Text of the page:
Available related proteins were analyzed with affinity-capture experiments similar to immunoprecipitation protocols. Modified aptamer reagents were immobilized on streptavidin-coated beads and then incubated with either the target protein or the identified related protein. The reagent–protein complexes were then washed, and the proteins labeled with a fluorophore. The complexes were then eluted and the recovery of bound versus input protein was analyzed by SDS–PAGE and fluorescent imaging. When any reagent binding to proteins other than the SELEX target was observed, we performed solution-affinity measurements to determine whether the reagent has similar or different affinities for the target protein and related protein. If the solution dissociation constant (Kd) was within tenfold of that for the SELEX target, the reagent was reported to bind the SELEX target and other proteins with ‘similar affinity’. If the measured affinity differed by greater than tenfold, we reported that the reagent binds to the protein(s) other than the SELEX target with ‘at least tenfold weaker affinity’. Although this is a broad statement regarding specific affinity, we do not report exact Kd values because of the high variability observed in both the quality and reported concentrations of commercially obtained purified proteins.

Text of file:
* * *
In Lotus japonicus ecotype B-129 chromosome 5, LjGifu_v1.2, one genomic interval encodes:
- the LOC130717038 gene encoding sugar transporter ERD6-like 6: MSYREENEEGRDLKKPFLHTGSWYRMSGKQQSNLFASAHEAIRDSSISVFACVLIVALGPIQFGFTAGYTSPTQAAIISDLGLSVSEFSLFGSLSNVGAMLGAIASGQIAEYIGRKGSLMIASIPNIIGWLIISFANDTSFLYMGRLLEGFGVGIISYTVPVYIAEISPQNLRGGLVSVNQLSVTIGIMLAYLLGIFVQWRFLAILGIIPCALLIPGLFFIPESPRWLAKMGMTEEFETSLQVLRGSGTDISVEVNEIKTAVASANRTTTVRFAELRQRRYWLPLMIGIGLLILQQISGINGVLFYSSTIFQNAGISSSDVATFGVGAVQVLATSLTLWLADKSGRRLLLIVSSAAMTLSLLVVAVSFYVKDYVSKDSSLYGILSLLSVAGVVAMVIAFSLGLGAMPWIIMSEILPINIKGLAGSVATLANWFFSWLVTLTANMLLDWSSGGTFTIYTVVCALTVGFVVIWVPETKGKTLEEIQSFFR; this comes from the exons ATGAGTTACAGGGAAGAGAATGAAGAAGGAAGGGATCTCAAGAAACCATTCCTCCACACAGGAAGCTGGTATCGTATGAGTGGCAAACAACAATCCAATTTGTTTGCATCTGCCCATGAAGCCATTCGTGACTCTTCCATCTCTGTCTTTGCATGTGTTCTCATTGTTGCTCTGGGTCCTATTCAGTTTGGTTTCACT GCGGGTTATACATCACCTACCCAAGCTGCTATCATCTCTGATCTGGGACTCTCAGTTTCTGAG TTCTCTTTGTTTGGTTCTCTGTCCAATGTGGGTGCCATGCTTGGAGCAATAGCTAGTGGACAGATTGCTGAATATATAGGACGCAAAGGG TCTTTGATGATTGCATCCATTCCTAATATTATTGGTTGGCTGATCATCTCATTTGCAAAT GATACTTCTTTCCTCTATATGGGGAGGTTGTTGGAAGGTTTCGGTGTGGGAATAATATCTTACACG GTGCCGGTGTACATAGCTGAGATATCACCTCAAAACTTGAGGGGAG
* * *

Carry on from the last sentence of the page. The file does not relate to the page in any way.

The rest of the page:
For 73% of cases in which proteins related to the SELEX target were available for testing, we observed binding of the reagent to the specific SELEX target and not to any of the related proteins. For example, a reagent selected to bind the protein tissue inhibitor of metalloproteinase-1 (TIMP-1) was also tested against the related proteins TIMP-2 (60% identical), TIMP-3 (31% identical) and TIMP-4 (40% identical). When this same TIMP-1 SOMAmer reagent was used in affinity enrichment from human plasma, four unique peptides corresponding to endogenous TIMP-1 were identified by liquid chromatography–tandem mass spectrometry in the enriched sample, and no peptides corresponding to any other member of the TIMP protein family were identified. Additionally, no peptides corresponding to TIMP-1 were identified in any other plasma pulldown samples performed using 142 different SOMAmer reagents, including a TIMP-2-specific reagent. In another representative example of highly specific binding, a reagent specific for matrix metalloproteinase-10 (MMP-10) does not bind MMP-12 (61% identical), MMP-13 (57% identical), MMP-3 (80% identical), MMP-1 (61% identical) or MMP-8 (50% identical).